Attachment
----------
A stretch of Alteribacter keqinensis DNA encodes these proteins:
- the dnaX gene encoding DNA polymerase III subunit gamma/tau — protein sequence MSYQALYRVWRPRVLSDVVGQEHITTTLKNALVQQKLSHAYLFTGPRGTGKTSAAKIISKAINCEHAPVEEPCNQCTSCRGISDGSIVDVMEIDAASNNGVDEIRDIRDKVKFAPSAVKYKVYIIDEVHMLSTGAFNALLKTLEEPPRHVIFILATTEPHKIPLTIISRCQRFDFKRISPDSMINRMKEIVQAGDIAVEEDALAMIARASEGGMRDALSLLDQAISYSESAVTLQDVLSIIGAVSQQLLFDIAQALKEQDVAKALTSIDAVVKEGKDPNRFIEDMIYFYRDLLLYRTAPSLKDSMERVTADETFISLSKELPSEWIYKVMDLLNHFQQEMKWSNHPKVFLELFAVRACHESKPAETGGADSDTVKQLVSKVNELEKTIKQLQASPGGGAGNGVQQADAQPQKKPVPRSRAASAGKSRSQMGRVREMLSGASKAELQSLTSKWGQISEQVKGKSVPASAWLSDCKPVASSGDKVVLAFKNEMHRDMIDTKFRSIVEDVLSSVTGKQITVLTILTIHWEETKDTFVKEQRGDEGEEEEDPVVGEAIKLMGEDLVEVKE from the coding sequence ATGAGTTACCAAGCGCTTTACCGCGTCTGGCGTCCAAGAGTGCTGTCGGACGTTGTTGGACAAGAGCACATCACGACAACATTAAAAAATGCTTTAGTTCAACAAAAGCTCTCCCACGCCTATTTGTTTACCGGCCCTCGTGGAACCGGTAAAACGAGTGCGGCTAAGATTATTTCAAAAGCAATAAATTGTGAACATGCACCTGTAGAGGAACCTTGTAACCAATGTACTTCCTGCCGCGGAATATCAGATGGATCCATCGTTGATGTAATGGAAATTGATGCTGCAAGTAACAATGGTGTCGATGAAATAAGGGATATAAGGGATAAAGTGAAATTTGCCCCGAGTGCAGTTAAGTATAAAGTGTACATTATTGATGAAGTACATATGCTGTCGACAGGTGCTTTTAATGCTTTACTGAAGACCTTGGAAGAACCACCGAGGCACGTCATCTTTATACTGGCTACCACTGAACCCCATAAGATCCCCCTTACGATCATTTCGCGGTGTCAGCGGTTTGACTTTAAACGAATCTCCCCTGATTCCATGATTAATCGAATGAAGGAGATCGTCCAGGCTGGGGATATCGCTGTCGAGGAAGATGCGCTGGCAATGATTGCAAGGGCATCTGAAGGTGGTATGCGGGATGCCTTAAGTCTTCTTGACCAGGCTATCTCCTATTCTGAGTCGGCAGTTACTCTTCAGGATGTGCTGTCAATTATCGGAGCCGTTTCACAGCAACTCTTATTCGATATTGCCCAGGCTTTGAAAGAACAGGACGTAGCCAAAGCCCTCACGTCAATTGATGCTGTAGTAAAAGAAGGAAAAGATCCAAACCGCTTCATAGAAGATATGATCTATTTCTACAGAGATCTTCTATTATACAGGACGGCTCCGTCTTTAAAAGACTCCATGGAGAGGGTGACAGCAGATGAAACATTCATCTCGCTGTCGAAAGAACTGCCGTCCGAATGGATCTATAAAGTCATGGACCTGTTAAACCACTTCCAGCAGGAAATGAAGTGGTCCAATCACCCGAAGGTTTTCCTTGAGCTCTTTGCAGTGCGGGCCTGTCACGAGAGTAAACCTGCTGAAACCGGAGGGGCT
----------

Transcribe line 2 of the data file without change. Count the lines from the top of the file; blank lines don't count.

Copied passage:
- the dnaX gene encoding DNA polymerase III subunit gamma/tau — protein sequence MSYQALYRVWRPRVLSDVVGQEHITTTLKNALVQQKLSHAYLFTGPRGTGKTSAAKIISKAINCEHAPVEEPCNQCTSCRGISDGSIVDVMEIDAASNNGVDEIRDIRDKVKFAPSAVKYKVYIIDEVHMLSTGAFNALLKTLEEPPRHVIFILATTEPHKIPLTIISRCQRFDFKRISPDSMINRMKEIVQAGDIAVEEDALAMIARASEGGMRDALSLLDQAISYSESAVTLQDVLSIIGAVSQQLLFDIAQALKEQDVAKALTSIDAVVKEGKDPNRFIEDMIYFYRDLLLYRTAPSLKDSMERVTADETFISLSKELPSEWIYKVMDLLNHFQQEMKWSNHPKVFLELFAVRACHESKPAETGGADSDTVKQLVSKVNELEKTIKQLQASPGGGAGNGVQQADAQPQKKPVPRSRAASAGKSRSQMGRVREMLSGASKAELQSLTSKWGQISEQVKGKSVPASAWLSDCKPVASSGDKVVLAFKNEMHRDMIDTKFRSIVEDVLSSVTGKQITVLTILTIHWEETKDTFVKEQRGDEGEEEEDPVVGEAIKLMGEDLVEVKE from the coding sequence ATGAGTTACCAAGCGCTTTACCGCGTCTGGCGTCCAAGAGTGCTGTCGGACGTTGTTGGACAAGAGCACATCACGACAACATTAAAAAATGCTTTAGTTCAACAAAAGCTCTCCCACGCCTATTTGTTTACCGGCCCTCGTGGAACCGGTAAAACGAGTGCGGCTAAGATTATTTCAAAAGCAATAAATTGTGAACATGCACCTGTAGAGGAACCTTGTAACCAATGTACTTCCTGCCGCGGAATATCAGATGGATCCATCGTTGATGTAATGGAAATTGATGCTGCAAGTAACAATGGTGTCGATGAAATAAGGGATATAAGGGATAAAGTGAAATTTGCCCCGAGTGCAGTTAAGTATAAAGTGTACATTATTGATGAAGTACATATGCTGTCGACAGGTGCTTTTAATGCTTTACTGAAGACCTTGGAAGAACCACCGAGGCACGTCATCTTTATACTGGCTACCACTGAACCCCATAAGATCCCCCTTACGATCATTTCGCGGTGTCAGCGGTTTGACTTTAAACGAATCTCCCCTGATTCCATGATTAATCGAATGAAGGAGATCGTCCAGGCTGGGGATATCGCTGTCGAGGAAGATGCGCTGGCAATGATTGCAAGGGCATCTGAAGGTGGTATGCGGGATGCCTTAAGTCTTCTTGACCAGGCTATCTCCTATTCTGAGTCGGCAGTTACTCTTCAGGATGTGCTGTCAATTATCGGAGCCGTTTCACAGCAACTCTTATTCGATATTGCCCAGGCTTTGAAAGAACAGGACGTAGCCAAAGCCCTCACGTCAATTGATGCTGTAGTAAAAGAAGGAAAAGATCCAAACCGCTTCATAGAAGATATGATCTATTTCTACAGAGATCTTCTATTATACAGGACGGCTCCGTCTTTAAAAGACTCCATGGAGAGGGTGACAGCAGATGAAACATTCATCTCGCTGTCGAAAGAACTGCCGTCCGAATGGATCTATAAAGTCATGGACCTGTTAAACCACTTCCAGCAGGAAATGAAGTGGTCCAATCACCCGAAGGTTTTCCTTGAGCTCTTTGCAGTGCGGGCCTGTCACGAGAGTAAACCTGCTGAAACCGGAGGGGCT